Learn all about presidents' murders in 'Assassination Vacation'

By Karinya Funsett
Arizona Daily Wildcat
Thursday, April 14, 2005

Prior to reading Sarah Vowell's "Assassination Vacation," I would never have believed that learning about presidential assassinations could be so much fun. Vowell takes her witty, sarcastic voice that first grabbed the attention of readers through "Take the Cannoli" and "The Partly Cloudy Patriot," and beefs it up with impeccable research to create a history book that people will actually want to read.

The 255-page book is divided into four chapters. The first - and longest - chapter is devoted to the assassination of Abraham Lincoln. The second belongs to ... who? Oh yes, James A. Garfield, or that one president guy who got shot and who we all then forgot about. The third chapter focuses on William McKinley, while the fourth ties up some loose ends and explores the curious life of Robert Todd Lincoln (Honest Abe's eldest son), who Vowell nicknames "Jinxy McDeath" for his freakishly close connection to each of the aforementioned assassinations. Notably missing from this collection of premature presidential deaths is John F. Kennedy, but that doesn't make the book any less valuable.

In fact, part of the charm of Vowell's exploration into the murky waters of vengeful presidential history is that she goes so far back in time to bring to light information that isn't widely known. She digs up trivia from the 1800s and not only presents it to us, but also makes relevant connections to more recent history and today's political climate.

For instance, Vowell doesn't simply tell the reader that John Wilkes Booth shouted, "Sic semper tyrannis," or "Thus always to tyrants," after shooting Lincoln. She instead goes on to explain that on the day he blew up the Murrah Federal Building in Oklahoma City, Timothy McVeigh was wearing a T-shirt with a picture of Lincoln and that same quote. And that after the bombing, the catalog from where that T-shirt came quickly sold out of them. And that that catalog was mailed to all subscribers of the pro-confederate magazine Southern Partisan, which featured an interview with a Missouri senator who commended the magazine for "defending Southern patriots like Lee, Jackson and Davis." And that that Missouri senator, John Ashcroft, went on to become the highest-ranking law enforcement official in America.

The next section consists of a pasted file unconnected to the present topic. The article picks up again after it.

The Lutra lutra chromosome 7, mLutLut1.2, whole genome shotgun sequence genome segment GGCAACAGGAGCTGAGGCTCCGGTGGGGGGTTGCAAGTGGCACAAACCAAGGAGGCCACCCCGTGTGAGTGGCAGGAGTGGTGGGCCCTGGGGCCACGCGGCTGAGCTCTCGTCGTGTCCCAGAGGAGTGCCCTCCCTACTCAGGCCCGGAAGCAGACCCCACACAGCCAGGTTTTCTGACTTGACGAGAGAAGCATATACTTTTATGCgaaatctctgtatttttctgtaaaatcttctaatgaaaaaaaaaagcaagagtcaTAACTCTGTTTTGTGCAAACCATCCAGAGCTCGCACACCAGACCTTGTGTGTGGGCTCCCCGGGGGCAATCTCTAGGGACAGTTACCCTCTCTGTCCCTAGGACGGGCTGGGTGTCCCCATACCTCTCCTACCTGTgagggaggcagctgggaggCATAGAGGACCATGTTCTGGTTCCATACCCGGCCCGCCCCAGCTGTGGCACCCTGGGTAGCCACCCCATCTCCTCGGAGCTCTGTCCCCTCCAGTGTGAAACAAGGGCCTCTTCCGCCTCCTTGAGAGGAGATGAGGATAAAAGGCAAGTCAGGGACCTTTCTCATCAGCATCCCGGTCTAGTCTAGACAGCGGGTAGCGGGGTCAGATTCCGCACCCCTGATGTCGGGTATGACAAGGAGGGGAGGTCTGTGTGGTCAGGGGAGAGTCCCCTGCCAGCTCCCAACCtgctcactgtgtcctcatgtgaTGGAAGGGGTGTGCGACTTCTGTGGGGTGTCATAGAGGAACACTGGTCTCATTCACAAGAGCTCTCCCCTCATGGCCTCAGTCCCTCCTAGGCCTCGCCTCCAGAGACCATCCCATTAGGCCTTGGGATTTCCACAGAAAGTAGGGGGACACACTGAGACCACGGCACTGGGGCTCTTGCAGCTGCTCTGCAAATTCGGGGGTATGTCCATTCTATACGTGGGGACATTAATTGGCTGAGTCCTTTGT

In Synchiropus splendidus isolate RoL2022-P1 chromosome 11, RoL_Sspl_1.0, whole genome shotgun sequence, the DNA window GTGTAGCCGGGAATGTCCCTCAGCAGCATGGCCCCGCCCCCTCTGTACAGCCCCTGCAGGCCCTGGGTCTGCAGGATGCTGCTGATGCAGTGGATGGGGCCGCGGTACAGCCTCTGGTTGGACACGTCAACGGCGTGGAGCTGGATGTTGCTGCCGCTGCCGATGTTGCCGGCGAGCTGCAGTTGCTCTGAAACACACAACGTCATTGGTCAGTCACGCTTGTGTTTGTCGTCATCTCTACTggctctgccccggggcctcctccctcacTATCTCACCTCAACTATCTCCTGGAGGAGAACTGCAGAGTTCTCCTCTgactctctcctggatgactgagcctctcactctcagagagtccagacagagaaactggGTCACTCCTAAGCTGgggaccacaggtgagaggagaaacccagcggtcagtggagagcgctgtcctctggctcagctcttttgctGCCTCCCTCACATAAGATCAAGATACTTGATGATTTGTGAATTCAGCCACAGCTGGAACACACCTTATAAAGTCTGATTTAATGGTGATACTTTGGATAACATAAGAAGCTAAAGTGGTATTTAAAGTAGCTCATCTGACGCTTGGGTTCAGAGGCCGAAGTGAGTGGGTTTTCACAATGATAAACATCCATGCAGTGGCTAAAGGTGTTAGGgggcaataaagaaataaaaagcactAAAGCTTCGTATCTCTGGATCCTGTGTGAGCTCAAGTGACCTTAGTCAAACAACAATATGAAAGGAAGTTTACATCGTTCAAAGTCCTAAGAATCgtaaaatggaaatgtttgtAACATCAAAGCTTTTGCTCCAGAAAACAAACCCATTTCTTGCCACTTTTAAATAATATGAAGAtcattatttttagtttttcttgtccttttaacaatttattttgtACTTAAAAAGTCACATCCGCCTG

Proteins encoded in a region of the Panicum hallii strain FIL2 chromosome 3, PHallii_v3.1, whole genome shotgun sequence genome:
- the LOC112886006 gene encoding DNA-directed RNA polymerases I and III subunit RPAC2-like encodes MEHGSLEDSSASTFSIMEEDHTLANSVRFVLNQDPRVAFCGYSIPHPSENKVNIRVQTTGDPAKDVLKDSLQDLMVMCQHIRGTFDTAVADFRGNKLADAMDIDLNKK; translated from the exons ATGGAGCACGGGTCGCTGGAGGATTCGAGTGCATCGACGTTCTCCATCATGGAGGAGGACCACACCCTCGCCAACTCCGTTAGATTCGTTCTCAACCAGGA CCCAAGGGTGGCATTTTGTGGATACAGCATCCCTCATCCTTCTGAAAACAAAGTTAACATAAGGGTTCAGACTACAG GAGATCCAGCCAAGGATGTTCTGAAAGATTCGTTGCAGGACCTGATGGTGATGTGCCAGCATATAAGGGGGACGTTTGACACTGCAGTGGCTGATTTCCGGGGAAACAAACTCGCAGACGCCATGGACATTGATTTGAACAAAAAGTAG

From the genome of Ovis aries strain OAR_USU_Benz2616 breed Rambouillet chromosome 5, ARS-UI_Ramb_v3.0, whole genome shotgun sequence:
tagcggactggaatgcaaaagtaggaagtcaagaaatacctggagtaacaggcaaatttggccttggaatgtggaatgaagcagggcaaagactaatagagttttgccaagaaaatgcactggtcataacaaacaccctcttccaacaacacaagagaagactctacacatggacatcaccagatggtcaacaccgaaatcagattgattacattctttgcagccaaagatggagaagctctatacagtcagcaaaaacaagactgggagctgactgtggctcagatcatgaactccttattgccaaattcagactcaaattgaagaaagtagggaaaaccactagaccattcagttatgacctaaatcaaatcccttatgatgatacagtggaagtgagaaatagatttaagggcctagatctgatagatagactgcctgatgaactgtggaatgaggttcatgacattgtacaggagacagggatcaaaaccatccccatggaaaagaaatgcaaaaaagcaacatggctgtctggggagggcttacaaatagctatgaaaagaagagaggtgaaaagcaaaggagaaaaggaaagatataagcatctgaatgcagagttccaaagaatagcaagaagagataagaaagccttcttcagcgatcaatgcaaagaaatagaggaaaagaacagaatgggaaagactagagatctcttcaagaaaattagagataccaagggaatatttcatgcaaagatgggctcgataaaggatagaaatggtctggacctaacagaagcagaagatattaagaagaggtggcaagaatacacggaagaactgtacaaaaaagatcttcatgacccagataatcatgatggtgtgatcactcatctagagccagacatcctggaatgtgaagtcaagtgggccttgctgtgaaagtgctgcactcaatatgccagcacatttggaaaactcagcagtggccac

Vowell maintains a tone that is reverent, jaded, loving and sarcastic, all at the same time. Even though much of the book focuses on shameful and less-than-perfect parts of our national history and identity, Vowell is so deeply devoted to her country that even her criticism is patriotic. She loves this place.

Another aspect of the book that gives it more of an urgent, this-is-still-relevant feel is Vowell's narration of her travels to the historical sites associated with these assassinations. Interspersed through pages of carefully researched back-story and comparisons to the present, Vowell actually takes the reader to the places where these events happened. She describes buying a souvenir cookbook from the great-great-granddaughter of Booth co-conspirator Dr. Samuel A. Mudd at his house-turned-museum. She visits the former home of the Oneida Community, free-love "Bible communists" (turned teapot manufacturers), where Garfield assassin Charles Guiteau tried to get some before really losing his marbles and offing the president.

While Vowell's book is well-written and fascinating, its appeal won't extend to all readers. Those most likely to appreciate "Assassination Vacation" are readers who can appreciate irony, enjoy history and love America for its occasional absurdity. Though readers don't need to be hard-core history buffs like the author, a basic working knowledge of U.S. history is helpful, as Vowell doesn't dumb things down.

Part personal essay, history book, travel-guide and love letter to America in all its assassinating glory, Sarah Vowell's "Assassination Vacation" is definitely worth a read, especially if you like your patriotism with a nice shot of cynicism.